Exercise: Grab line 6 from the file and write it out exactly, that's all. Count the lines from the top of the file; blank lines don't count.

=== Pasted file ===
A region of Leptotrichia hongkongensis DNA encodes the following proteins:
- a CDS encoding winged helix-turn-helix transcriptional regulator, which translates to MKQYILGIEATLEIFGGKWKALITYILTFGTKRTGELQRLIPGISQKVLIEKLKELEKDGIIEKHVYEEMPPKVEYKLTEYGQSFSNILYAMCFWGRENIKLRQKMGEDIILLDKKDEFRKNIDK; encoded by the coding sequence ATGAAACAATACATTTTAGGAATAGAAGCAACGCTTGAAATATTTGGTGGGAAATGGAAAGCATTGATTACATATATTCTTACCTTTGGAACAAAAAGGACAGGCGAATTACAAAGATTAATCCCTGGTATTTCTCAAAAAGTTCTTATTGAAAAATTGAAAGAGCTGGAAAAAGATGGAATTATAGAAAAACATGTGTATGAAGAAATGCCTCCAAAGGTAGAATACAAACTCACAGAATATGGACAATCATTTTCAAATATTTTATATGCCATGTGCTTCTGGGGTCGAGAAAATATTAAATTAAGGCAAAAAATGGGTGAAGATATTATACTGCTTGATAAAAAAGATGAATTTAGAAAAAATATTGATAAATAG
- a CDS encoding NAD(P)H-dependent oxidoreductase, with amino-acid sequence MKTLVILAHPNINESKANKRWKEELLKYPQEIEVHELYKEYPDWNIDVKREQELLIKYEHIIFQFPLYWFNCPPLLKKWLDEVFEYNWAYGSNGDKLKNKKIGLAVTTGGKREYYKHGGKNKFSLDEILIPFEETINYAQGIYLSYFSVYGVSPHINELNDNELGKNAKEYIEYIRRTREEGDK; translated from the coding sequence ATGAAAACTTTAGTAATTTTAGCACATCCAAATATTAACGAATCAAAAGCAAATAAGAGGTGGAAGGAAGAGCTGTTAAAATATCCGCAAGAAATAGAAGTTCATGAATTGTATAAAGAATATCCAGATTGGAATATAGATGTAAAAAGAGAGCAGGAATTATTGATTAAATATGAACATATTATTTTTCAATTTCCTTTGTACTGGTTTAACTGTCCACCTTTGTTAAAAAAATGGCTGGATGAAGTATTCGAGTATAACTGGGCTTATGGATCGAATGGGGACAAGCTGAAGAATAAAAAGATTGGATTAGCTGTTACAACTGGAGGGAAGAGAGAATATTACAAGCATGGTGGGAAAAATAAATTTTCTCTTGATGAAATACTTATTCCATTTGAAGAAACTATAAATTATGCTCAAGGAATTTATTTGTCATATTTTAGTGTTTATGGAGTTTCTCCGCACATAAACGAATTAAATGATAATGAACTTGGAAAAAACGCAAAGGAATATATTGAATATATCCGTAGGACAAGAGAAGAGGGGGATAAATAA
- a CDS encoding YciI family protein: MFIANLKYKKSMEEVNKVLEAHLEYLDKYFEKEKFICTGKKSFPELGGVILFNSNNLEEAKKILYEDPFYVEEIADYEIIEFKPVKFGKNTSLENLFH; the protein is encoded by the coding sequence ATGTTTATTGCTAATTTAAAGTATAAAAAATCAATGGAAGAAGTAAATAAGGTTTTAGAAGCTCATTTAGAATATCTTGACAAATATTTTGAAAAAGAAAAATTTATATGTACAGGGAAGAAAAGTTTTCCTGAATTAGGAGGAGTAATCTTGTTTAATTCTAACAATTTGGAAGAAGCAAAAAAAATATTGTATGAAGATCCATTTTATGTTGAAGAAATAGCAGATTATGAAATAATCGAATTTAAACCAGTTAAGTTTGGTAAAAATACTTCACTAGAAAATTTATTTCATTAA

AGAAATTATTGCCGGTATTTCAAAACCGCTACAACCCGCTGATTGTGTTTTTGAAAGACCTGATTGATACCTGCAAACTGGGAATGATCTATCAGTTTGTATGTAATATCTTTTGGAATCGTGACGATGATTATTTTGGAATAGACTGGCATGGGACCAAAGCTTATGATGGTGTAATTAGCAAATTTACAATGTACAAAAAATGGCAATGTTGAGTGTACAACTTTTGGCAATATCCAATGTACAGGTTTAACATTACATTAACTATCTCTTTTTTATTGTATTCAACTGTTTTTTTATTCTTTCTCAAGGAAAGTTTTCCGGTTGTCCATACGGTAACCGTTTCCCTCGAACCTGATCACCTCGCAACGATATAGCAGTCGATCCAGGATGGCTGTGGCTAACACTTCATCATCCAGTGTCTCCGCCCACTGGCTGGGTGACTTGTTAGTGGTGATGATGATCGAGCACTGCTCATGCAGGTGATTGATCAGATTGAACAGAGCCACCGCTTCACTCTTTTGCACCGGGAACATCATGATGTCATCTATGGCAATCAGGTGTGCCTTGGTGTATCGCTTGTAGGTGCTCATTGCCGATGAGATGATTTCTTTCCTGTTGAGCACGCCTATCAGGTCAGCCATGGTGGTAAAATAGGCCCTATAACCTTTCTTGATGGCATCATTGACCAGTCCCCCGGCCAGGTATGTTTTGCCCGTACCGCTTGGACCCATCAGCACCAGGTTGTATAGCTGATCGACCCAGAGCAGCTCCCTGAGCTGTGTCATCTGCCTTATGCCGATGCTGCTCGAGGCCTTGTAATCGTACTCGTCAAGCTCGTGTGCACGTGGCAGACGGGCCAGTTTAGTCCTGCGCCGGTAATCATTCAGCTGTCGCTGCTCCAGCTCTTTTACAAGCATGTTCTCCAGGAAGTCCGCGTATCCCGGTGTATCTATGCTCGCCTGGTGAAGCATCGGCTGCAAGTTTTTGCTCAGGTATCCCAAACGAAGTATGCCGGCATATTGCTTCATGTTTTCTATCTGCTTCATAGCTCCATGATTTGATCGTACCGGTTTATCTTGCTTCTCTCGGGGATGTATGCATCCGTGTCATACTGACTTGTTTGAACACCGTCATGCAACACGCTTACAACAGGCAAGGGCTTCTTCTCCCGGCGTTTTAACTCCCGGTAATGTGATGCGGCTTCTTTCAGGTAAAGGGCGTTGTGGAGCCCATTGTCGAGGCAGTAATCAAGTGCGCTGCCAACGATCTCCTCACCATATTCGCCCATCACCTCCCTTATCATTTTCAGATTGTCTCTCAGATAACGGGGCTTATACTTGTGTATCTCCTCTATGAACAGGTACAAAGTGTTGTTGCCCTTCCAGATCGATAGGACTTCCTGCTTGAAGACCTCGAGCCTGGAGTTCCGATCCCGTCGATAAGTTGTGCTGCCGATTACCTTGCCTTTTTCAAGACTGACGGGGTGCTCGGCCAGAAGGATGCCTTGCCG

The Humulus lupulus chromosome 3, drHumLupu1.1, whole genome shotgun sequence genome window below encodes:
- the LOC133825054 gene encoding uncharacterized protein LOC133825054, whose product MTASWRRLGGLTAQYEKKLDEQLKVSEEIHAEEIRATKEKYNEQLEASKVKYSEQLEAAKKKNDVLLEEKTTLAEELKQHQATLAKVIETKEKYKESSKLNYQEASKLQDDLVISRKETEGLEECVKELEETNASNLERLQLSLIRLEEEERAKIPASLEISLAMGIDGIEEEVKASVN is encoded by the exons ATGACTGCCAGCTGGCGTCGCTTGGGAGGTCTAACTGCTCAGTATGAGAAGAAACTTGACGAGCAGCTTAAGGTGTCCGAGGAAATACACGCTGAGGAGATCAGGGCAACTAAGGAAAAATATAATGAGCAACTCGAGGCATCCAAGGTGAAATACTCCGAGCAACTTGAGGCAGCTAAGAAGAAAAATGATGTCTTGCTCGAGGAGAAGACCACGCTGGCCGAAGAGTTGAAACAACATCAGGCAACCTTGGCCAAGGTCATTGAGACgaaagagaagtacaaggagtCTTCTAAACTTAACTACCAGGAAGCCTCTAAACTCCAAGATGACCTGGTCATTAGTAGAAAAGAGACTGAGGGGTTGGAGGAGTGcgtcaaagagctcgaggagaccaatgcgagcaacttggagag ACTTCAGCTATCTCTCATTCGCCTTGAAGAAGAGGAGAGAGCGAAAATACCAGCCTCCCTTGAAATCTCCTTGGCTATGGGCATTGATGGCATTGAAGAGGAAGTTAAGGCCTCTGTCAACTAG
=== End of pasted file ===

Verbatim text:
The Humulus lupulus chromosome 3, drHumLupu1.1, whole genome shotgun sequence genome window below encodes: